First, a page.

Etna: the greatest active volcano in Europe
In the beautiful island of Sicily, not too far from the Strait of Messina, rises the biggest active volcano in Europe: the Etna. It is one of the highest volcanoes in the world, and became part of the UNESCO World Heritage List in June 2013. It represents a great natural laboratoryon the volcanic areas and its intense activity was observed and told since classical times. We can find , indeed, evidence in works of the main Greek authors such as Hesiod, Aeschylus, Thucydides, Diodorus Siculus and Euripides.
MYTHS AND BELIFS
In addition to having inspired many authors of the past, Etna, thanks to its regular and spectacular volcanic activity, has caused that around itself were also born stories of mythological character, in addition to numerous popular beliefs that tried to explain his activity through creatures and deities belonging to Roman and Greek legends. In addition, his intense activity, accompanied by earthquakes and tremors, caused the birth of places of worship dedicated to the gods who were thought to inhabit those places and provoked these phenomena.
Among the most famous of the ancient times we can find:
- The sanctuary of the god Adranos;
- The Sanctuary of the goddess Ibla, near the current city of Paternò.
As regarding the fact of the etymology of the name Etna, this has always been discussed. It is thought that it may derive from the toponym ‘Aitna‘, which was attributed to the cities of Katane and Inessa and derives from a Greek verb that has the meaning of “burn“.
Some Arabic works referred to it as Jabal al al-burkān (mountain of the volcano) or similar names which were later changed to Mons Gibel, literally “Mount Gibel” (from which the Sicilian Muncibeḍḍḍu, later translate in italian as Mongibello or even Montebello).
This name has remained in common use for a long time even if someone continues to call the volcano in this way. In recent times, the name Mongibello has remained to indicate only the highest part of Etna. However, the local populations refer to Etna also simply through the Sicilian nickname “a muntagna“.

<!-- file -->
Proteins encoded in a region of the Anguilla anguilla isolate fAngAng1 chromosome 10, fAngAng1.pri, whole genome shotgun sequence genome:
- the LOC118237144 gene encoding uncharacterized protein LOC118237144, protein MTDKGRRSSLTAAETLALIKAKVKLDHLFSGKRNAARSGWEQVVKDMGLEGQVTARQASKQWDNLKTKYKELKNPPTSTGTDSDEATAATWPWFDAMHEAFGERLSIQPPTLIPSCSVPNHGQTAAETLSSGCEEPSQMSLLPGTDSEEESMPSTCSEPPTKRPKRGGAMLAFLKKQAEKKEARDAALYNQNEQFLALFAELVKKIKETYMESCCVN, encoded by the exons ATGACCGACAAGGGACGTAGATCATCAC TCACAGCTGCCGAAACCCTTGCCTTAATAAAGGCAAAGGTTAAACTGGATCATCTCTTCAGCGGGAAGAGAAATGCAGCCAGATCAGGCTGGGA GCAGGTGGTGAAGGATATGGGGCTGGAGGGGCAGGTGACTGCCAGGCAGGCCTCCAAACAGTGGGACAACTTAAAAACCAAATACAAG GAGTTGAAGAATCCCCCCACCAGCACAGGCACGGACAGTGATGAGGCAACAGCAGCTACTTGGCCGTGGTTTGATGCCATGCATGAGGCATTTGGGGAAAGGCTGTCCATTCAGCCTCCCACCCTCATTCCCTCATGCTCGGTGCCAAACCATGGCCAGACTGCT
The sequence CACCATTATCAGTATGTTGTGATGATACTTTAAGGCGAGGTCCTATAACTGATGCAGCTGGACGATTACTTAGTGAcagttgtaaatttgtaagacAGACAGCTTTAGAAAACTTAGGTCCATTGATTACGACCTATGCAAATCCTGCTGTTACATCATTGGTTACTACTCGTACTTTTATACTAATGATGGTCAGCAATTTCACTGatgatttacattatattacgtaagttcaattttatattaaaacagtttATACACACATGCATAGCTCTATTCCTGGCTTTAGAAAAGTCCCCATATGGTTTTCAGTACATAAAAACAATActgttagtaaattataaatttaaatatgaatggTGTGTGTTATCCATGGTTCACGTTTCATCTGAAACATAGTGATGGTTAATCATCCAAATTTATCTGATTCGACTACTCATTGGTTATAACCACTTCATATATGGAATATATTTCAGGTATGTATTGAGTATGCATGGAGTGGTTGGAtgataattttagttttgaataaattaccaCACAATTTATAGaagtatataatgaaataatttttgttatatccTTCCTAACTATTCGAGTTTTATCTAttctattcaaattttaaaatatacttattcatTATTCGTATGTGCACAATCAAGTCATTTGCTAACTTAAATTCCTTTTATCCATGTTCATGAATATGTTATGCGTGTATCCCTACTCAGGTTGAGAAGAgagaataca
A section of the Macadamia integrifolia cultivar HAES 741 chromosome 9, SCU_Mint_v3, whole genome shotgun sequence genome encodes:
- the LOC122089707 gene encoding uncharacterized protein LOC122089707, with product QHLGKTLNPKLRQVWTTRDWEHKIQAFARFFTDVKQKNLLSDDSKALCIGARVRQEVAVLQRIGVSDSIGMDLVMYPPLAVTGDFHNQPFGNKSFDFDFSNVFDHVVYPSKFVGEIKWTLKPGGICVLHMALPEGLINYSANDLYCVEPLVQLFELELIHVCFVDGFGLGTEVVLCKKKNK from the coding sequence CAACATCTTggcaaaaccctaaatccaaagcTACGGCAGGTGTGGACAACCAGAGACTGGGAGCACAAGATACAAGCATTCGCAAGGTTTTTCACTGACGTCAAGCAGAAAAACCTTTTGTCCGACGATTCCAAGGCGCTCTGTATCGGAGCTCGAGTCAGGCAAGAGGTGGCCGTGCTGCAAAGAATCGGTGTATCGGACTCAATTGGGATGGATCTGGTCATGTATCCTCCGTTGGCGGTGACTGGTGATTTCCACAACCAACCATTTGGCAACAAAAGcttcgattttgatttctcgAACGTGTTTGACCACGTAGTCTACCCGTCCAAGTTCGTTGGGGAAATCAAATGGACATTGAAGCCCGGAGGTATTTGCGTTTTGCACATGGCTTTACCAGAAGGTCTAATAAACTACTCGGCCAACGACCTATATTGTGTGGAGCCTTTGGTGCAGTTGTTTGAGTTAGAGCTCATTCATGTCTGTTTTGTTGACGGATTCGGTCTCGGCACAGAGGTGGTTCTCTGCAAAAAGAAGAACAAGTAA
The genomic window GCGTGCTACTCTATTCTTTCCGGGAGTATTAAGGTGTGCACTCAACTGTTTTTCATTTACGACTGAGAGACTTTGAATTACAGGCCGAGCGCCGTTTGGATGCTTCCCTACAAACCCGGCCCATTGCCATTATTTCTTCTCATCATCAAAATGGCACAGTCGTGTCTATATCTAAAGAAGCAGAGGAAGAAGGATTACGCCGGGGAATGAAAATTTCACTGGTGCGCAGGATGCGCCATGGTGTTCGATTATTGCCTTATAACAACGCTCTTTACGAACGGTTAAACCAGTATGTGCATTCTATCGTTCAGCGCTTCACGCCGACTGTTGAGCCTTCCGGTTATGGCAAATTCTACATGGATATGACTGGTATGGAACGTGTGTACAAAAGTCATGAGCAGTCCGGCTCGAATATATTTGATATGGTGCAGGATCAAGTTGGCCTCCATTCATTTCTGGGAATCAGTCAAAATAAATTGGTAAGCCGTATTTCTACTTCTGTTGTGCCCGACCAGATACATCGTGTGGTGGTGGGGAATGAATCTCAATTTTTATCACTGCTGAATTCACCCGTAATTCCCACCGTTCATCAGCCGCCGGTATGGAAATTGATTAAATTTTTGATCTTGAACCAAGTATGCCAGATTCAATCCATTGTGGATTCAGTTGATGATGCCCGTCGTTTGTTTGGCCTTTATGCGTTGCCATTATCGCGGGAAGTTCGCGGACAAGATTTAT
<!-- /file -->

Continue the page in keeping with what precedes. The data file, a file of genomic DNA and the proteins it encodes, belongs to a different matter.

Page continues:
It was mainly a process of construction and deconstruction that has meant that, not only through the time the height of the mountain itself changed, but also its intense activity has made numerous changes to both the flora and fauna of the surrounding environment, making it an evocative, almost lunar environment. Since 1987 this area has been protected thanks to the establishment of the Etna Nature Park.
Both the park and the volcano can be visited thanks to numerous nature trails open to everyone. The volcano has also several craters scattered at different altitudes, produced by the various eruptions with the passing of the time. These last are easy to access by visitors and researchers and in which excursions are made.
In addition to the academics who have known and studied it for years, Etna is also an attractive destination for tourists who have an additional reason to visit the beautiful Sicily and the province of Catania, where the volcano, that frames it, making it almost look like a postcard.
When the volcano is erupting, at night the view is suggestive. Indeed, the river of lava that flows slowly along the walls of the mountain and the gushes that come out and illuminate the sky are a unique and unmissable show. This great volcano should not be forgotten as one of the most important stops if you want visit this land, and in winter in particular, when the snow covers the entire landscape, the mountain turns into a ski area.
So, Etna is particularly suitable for winter sports such as:
- alpine and cross-country skiing;
- horseback riding.
This will allow those who are passionate about nature and sports, to experience different but equally wonderful experiences.